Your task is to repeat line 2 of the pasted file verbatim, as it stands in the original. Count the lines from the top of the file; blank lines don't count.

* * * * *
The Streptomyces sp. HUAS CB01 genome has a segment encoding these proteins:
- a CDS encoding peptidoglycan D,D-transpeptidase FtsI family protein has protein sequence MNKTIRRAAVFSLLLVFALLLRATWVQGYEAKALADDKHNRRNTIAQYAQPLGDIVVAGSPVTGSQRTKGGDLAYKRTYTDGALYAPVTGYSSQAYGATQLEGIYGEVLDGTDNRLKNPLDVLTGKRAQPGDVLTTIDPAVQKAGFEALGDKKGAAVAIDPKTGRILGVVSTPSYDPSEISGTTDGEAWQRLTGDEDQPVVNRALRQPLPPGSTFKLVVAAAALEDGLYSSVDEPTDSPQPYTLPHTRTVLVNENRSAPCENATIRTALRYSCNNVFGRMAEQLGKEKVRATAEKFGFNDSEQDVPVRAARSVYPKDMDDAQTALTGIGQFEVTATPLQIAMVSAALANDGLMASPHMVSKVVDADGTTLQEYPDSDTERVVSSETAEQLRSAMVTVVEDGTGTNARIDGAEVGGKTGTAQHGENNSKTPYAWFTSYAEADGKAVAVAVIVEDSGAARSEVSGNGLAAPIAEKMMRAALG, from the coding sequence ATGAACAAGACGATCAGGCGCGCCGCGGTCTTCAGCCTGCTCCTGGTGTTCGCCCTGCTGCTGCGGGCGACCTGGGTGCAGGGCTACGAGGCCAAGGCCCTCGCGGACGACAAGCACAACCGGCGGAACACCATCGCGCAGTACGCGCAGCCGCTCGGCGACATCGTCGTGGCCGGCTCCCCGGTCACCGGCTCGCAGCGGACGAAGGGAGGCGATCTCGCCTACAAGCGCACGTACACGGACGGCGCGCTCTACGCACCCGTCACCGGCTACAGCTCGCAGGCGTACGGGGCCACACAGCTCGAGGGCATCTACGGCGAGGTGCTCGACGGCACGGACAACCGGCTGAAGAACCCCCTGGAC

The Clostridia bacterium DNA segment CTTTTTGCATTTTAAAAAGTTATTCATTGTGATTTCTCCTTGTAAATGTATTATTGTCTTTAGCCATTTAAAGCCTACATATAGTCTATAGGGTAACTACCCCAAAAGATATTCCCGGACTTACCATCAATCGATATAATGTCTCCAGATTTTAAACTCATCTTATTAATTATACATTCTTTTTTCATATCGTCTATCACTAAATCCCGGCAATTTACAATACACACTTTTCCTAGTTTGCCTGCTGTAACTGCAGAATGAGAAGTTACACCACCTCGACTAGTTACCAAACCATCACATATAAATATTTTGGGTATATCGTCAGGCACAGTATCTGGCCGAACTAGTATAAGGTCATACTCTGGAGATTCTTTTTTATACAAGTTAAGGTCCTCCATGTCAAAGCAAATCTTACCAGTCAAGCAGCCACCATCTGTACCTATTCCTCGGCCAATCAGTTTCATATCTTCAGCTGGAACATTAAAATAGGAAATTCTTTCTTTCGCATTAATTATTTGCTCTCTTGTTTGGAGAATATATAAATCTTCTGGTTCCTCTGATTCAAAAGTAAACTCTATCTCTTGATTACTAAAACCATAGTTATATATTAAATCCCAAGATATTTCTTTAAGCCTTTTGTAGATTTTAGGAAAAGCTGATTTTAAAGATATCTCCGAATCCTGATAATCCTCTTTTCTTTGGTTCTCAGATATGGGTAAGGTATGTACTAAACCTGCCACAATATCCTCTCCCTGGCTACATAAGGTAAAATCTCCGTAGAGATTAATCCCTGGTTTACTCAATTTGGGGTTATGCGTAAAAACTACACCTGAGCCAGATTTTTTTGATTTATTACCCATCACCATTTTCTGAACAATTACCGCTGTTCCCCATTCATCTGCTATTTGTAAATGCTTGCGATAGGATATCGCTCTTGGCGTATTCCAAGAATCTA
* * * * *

- a CDS encoding peptidoglycan D,D-transpeptidase FtsI family protein has protein sequence MNKTIRRAAVFSLLLVFALLLRATWVQGYEAKALADDKHNRRNTIAQYAQPLGDIVVAGSPVTGSQRTKGGDLAYKRTYTDGALYAPVTGYSSQAYGATQLEGIYGEVLDGTDNRLKNPLDVLTGKRAQPGDVLTTIDPAVQKAGFEALGDKKGAAVAIDPKTGRILGVVSTPSYDPSEISGTTDGEAWQRLTGDEDQPVVNRALRQPLPPGSTFKLVVAAAALEDGLYSSVDEPTDSPQPYTLPHTRTVLVNENRSAPCENATIRTALRYSCNNVFGRMAEQLGKEKVRATAEKFGFNDSEQDVPVRAARSVYPKDMDDAQTALTGIGQFEVTATPLQIAMVSAALANDGLMASPHMVSKVVDADGTTLQEYPDSDTERVVSSETAEQLRSAMVTVVEDGTGTNARIDGAEVGGKTGTAQHGENNSKTPYAWFTSYAEADGKAVAVAVIVEDSGAARSEVSGNGLAAPIAEKMMRAALG, from the coding sequence ATGAACAAGACGATCAGGCGCGCCGCGGTCTTCAGCCTGCTCCTGGTGTTCGCCCTGCTGCTGCGGGCGACCTGGGTGCAGGGCTACGAGGCCAAGGCCCTCGCGGACGACAAGCACAACCGGCGGAACACCATCGCGCAGTACGCGCAGCCGCTCGGCGACATCGTCGTGGCCGGCTCCCCGGTCACCGGCTCGCAGCGGACGAAGGGAGGCGATCTCGCCTACAAGCGCACGTACACGGACGGCGCGCTCTACGCACCCGTCACCGGCTACAGCTCGCAGGCGTACGGGGCCACACAGCTCGAGGGCATCTACGGCGAGGTGCTCGACGGCACGGACAACCGGCTGAAGAACCCCCTGGAC